As a result, whether we classify free-roaming horses in the US as a returned native species or as an introduced non-native species has a tangible effect on how they are treated.
So far, the issue hasn’t been fully resolved. Currently, mustangs are still considered a non-native species. However, their cultural significance in the United States is recognized, so they are tolerated and protected to an extent, although populations are managed.
At the same time, some argue that since mustangs are essentially the same species as the extinct North American horses, they should be given the same status and protection as other species that are native to North America.
“Wild” vs “feral” vs “domesticated”
At least part of the argument comes down to the differences between what we call “wild” animals, “feral” animals and “domesticated” animals.
In theory, the definitions are clear. A wild animal is an animal whose ancestors have never been domesticated while a feral animal is one that is descended from domesticated animals that have escaped back into the wild.
But what is a “domesticated” animal?
To answer this question, it’s useful to think of the differences between a captive zebra in a zoo and a domesticated horse – because “domestication” and “captivity” are two different things.
Captive zebras are still wild animals, even if they are born into captivity from captive parents. Occasionally, it might be possible to find a zebra that can be tamed and may even let you ride it, but with most zebras, riding them is impossible due to their temperament and physiology.
Domesticated horses, on the other hand, have been selectively bred over many generations to favor certain characteristics, including docility, calmness of temperament, willingness to be ridden and, in some breeds, willingness to work.
(That’s not to say that the original wild horses of old were all unrideable – it just means that domesticated horses have been selectively bred to make riding them more amenable to being ridden.)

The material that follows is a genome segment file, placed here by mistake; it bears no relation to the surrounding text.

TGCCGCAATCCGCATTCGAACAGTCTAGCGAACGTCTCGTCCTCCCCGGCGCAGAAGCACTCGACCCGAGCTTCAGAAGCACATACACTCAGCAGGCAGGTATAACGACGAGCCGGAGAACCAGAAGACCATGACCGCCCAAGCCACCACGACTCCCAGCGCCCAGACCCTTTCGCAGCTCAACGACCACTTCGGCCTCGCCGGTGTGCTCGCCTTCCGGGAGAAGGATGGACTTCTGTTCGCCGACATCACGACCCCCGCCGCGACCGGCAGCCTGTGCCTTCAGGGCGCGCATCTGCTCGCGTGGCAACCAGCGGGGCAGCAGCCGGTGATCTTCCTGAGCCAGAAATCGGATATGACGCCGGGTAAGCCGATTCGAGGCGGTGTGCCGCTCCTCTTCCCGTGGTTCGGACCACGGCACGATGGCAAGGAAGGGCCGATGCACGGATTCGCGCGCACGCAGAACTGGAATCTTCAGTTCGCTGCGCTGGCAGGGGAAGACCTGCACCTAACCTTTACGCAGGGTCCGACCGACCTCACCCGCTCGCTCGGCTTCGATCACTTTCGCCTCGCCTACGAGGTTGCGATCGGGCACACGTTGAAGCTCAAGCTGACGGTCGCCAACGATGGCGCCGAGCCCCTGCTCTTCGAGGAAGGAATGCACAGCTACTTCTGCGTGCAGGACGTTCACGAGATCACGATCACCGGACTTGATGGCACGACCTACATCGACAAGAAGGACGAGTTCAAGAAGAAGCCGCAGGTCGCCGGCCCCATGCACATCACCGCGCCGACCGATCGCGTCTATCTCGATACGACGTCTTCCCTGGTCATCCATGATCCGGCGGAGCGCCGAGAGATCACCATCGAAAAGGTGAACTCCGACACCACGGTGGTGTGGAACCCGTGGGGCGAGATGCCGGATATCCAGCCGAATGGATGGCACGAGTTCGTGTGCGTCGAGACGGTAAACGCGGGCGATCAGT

The same can be said about domesticated dogs and wolves. You can’t keep the offspring of captive wolves like you would a pet dog – even though it was born into captivity, it’s still a wild animal.
The question, then, is how much has the domestication process and millennia of selective breeding changed the horse and how much do modern domestic horses differ from their truly wild ancestors?
Are there any truly wild horses anywhere in the world?
Perhaps one way to approach this question would be to look at wild – as opposed to feral – populations of horses to see how they differ from domestic horses. But do such animals still exist? Well, maybe.
One candidate, known as the tarpan, lived in the wild until the recent past, with the last known individual dying in captivity in 1909. These animals roamed the Russian steppe in the 18th and 19th centuries, but it is still debated whether they were truly wild or merely feral.
Another possibility is the so-called Przewalski’s horse. This animal was previously declared extinct in the wild, but captive animals remained, and they were reintroduced into the wild in the 1990s.
However, even with these animals, once thought to be the world’s last remaining truly wild horses, genetic analysis shows that they may actually be related to ancient domesticated horses, so it’s possible that now, no truly wild, never-domesticated horses still exist.
This means we may never know how much the years of domestication altered the wild horse in terms of physiology and temperament before it came into contact with humans.
However, the natural ability of mustangs to revert to a wild way of life suggests that a certain amount of “wildness” remains in the species.
Are horses native to the Americas? Yes and no
So we can see that the question of whether horses are native to North America is not as simple as it might seem. Horses once existed in the Americas, this much is certain, but they probably went extinct sometime around 13,000-11,000 years ago.
They were then reintroduced by the Spanish, and the main debate now centers on how much these animals differ from those that were present before their extinction in North America, and this is a question that remains unanswered.